Allied Warships

HMS Puncher (D 79)

Escort Carrier of the Ameer class

NavyThe Royal Navy
TypeEscort Carrier
ClassAmeer 
PennantD 79 
Built bySeattle-Tacoma Shipbuilding Corp. (Seattle, Washington, U.S.A.) 
Ordered 
Laid down21 May 1943 
Launched8 Nov 1943 
Commissioned5 Feb 1944 
End service16 Jan 1946 
History

Transferred to the Royal Navy under lend-lease.
Altough she was Canadian manned she was not commissioned into the Royal Canadian Navy.
Returned to the United States Navy on 16 January 1946.
Stricken by the United States Navy on 12 March 1946.
Sold into merchantile service being renamed Muncaster Castle.
Renamed Bardic in 1954.
Renamed Bennevis in 1959.
Scrapped in Taiwan in June 1973.

 
Former nameUSS Willapa

Commands listed for HMS Puncher (D 79)

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CommanderFromTo
1Cdr. Frederick Avery Price, RCNVR17 Jan 194410 Apr 1944
2Capt. Roger Edward Shelford Bidwell, RCN10 Apr 194416 Jan 1946

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Notable events involving Puncher include:


10 Feb 1945

Operation Selenium.

This operation had two objects, the first object was to destroy enemy shipping between Bud and Kvatholm. The second object was to lay air mines at Skateströmmen (near Maloy).

At 2300A/10, ' Force 1 ', made up of the heavy cruiser HMS Norfolk (Capt. J.G.Y. Loveband, RN), light cruiser HMS Dido (Capt. R.F. Elkins, OBE, RN) and the destroyers HMS Myngs (Capt. P.G.L. Cazalet, DSC, RN), HMS Scorpion (Cdr. C.W. McMullen, DSC, RN) and HMS Savage (Lt.Cdr. C.W. Malins, DSO, DSC and Bar, RN), departed Scapa Flow and proceeded east of the Orkneys and the Shetlands, aiming to reach their operation area for the first part of the operation after dark on the 11th.

at 0900A/11, ' Force 2 ', made up of the heavy cruiser HMS Devonshire (Capt. G.M.B. Langley, OBE, RN), escort carriers HMS Premier (A/Capt. R.J. Gardner, RN), HMS Puncher (Capt. R.E.S. Bidwell, RCN) and the destroyers HMS Cavendish (Cdr. R.H. Maurice, DSO, RN), HMS Cavalier (Lt.Cdr. D.T. McBarnet, RN), HMS Zebra (Lt.Cdr. E.C. Peake, RN) and HMS Scourge (Lt.Cdr. G.I.M. Balfour, RN), departed Scapa Flow. They followed the same route as ' Force 1 ', adjusting course and speed so as to make rendezvous with ' Force 1 ' after their anti-shipping sweep in position 62°23'N, 02°00' between 0500A/12 and 0700A/12, when the forces were to join under air cover from the escort carriers. Rendezvous was effected at 0700A/12 and the Commanding Officer of HMS Devonshire assumed overall command. ' Force 1 ' had encountered no enemy vessels during their anti-shipping sweep during the night of 11/12 February. At 1000A/12 the air strike was flown off in ideal weather conditions.

The air laid lay was planned for eight mines, but only seven Avengers of 856 Squadron on board HMS Premier were serviceable, and these, together with four Wildcats from the same escort carrier and a further twelve from HMS Puncher, took departure at 1017A/12 from position 62°16'N, 01°48'E. Shortly afterwards one of the Avengers was forced to return with a heavy oil leak, but the remainder made landfall on Vaagso Island and, continuing up Faa Fjord, laid five mines in the channel at Skatestrommen. One aircraft was unable to release its mine and jettisoned it later at ' safe '. Little opposition was encountered and all aircraft returned to the escort carriers, being landed on by 1151A/12. One Wildcat from HMS Premier was found to have been hit by flak and two from HMS Puncher fired two short bursts from its guns in the process by accident, causing five casualties and damaging a Barracuda parked on the starboard side of the flight deck.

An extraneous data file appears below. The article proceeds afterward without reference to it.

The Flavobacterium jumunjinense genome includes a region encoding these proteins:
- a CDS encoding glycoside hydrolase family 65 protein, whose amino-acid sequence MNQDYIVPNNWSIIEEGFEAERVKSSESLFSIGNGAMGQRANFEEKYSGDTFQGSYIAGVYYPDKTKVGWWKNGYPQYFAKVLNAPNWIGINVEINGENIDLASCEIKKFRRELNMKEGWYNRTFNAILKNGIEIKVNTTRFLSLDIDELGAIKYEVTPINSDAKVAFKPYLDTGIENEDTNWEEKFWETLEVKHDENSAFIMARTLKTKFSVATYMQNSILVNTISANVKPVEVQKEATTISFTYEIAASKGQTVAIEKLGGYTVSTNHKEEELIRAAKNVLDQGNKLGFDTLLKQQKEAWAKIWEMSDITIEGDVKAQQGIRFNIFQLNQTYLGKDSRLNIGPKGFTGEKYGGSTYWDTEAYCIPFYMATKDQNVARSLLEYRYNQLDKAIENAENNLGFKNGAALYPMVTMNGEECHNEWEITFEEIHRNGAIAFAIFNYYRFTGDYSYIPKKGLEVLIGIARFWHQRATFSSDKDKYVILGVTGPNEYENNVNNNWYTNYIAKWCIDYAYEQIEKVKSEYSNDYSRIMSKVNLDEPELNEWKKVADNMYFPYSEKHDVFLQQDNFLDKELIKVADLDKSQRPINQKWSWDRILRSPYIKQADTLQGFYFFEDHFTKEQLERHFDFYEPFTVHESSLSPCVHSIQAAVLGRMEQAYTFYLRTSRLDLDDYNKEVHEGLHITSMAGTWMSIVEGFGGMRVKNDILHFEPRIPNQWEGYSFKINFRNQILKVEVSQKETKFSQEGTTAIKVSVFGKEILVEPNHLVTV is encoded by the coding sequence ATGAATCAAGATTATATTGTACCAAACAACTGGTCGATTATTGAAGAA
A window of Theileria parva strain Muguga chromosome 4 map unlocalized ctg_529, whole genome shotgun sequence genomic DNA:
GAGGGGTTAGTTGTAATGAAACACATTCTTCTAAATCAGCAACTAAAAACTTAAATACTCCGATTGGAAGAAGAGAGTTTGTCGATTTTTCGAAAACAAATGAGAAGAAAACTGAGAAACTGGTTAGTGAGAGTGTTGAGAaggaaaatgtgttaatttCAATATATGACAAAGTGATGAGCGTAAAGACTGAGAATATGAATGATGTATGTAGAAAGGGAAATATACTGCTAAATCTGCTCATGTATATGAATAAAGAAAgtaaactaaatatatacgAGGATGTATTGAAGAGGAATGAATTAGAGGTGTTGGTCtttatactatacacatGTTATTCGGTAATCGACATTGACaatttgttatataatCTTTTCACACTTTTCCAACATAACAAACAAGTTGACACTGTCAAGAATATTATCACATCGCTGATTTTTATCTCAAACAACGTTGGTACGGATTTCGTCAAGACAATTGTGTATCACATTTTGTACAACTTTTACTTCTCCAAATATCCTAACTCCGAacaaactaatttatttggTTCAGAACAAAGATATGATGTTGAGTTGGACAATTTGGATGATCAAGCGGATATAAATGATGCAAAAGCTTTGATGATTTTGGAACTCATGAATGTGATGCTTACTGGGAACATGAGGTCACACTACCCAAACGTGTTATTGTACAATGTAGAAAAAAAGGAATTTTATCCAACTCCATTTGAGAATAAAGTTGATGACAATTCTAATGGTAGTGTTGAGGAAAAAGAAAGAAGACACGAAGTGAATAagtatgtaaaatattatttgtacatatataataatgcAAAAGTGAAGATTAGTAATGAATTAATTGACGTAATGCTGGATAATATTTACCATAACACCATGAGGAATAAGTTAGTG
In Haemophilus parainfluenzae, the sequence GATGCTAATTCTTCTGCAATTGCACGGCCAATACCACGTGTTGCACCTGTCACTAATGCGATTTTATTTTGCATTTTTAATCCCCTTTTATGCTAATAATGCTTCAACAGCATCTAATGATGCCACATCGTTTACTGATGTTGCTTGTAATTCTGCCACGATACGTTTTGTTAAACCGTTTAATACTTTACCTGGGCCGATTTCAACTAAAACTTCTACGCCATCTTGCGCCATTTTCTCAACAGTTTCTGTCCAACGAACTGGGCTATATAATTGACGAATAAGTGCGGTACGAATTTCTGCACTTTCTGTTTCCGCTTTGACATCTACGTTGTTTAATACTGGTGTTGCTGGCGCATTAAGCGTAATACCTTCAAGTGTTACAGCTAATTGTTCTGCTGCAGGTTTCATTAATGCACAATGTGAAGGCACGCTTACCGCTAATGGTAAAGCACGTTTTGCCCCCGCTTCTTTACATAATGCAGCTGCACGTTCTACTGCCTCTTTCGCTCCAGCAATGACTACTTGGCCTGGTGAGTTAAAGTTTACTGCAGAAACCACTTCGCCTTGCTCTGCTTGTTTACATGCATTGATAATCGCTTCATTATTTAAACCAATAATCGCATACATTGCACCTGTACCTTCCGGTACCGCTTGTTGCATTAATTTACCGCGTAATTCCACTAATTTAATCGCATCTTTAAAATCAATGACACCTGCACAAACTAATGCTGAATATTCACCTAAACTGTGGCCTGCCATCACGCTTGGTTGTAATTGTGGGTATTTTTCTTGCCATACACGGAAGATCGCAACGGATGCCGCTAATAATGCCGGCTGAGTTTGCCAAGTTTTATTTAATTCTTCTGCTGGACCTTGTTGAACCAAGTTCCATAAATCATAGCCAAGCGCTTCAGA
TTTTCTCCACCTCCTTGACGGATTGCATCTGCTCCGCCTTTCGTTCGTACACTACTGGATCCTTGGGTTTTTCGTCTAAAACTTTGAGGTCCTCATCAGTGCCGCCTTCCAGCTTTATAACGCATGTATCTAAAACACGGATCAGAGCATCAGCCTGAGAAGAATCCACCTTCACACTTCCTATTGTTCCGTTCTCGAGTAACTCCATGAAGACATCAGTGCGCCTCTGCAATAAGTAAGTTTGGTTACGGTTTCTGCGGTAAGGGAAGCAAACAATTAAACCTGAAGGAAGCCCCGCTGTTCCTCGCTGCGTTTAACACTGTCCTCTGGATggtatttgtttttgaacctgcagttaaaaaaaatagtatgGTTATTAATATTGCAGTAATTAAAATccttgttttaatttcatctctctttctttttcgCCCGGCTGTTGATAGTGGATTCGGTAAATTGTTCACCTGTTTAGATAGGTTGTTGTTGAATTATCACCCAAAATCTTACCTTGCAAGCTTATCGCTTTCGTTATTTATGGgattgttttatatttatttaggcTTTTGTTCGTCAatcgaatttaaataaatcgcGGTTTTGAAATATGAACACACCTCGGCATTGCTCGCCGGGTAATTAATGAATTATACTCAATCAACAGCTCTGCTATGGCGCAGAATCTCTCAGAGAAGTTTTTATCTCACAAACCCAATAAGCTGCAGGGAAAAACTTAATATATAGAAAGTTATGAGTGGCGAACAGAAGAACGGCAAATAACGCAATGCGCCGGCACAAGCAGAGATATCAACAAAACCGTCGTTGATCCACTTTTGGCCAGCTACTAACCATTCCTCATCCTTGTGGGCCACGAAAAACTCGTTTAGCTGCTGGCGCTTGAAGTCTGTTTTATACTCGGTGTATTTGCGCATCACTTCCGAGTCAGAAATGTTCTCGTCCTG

When all aircraft of the strike had been recovered the combines fores retired to Scapa Flow, using the same route as on the outwards passage. HMS Norfolk and HMS Dido were detached at 1735A/12 to return at high speed unescorted. They arrived at Scapa Flow at 0330A/13. The remaining ships arrived around 1050A/13. (1)

6 Apr 1945

Operation Newmarket.

Air attacks on German submarine tenders at Kilbotn, Norway.

The escort carriers HMS Searcher (Capt. J.W. Grant, DSO, RN, flying the flag of Rear-Admiral R.R. McGrigor, CB, DSO, RN), HMS Puncher (Capt. R.E.S. Bidwell, RCN), HMS Queen (A/Capt. K.J. D'Arcy, DSO, RN), HMS Trumpeter (A/Capt. K.S. Colquhoun, RN), light cruisers HMS Birmingham (Capt. H.W. Williams, RN), HMS Bellona (Capt. G.S. Tuck, DSO, RN) and the destroyers HMS Onslow (Capt. H.W.S. Browning, OBE, RN), HMS Offa (Lt.Cdr. E.M. Thorpe, DSO, RN), HMS Scorpion (Cdr. C.W. McMullen, DSC, RN), HMS Scourge (Lt.Cdr. C.G.H. Brown, DSC, RN), HMS Zambesi (Lt.Cdr. J.M. Palmer, RN), HMS Zealous (Cdr. R.F. Jessel, DSO, DSC and Bar, RN), HMS Zest (Lt.Cdr. R.B.N. Hicks, DSO, RN) and HMS Carysfort (Lt.Cdr. L.St.G. Rich, DSO and Bar, RN) departed Scapa Flow on 6 April 1945 to conduct air strikes against German submarine tenders off Kilbotn, Norway.

The operation however had to be cancelled due to the weather conditions rendering flying impossible. The ships remained in the area for about three days but weather did not improve.

The ships returned to Scapa Flow on 12 April 1945. (2)

Sources

  1. ADM 53/121216 + ADM/53121929 + ADM 53/121239 + ADM 53/122003 + ADM 53/122036 + ADM 199/1440 + ADM 234/560 + ADM 234/561
  2. ADM 199/1440

ADM numbers indicate documents at the British National Archives at Kew, London.


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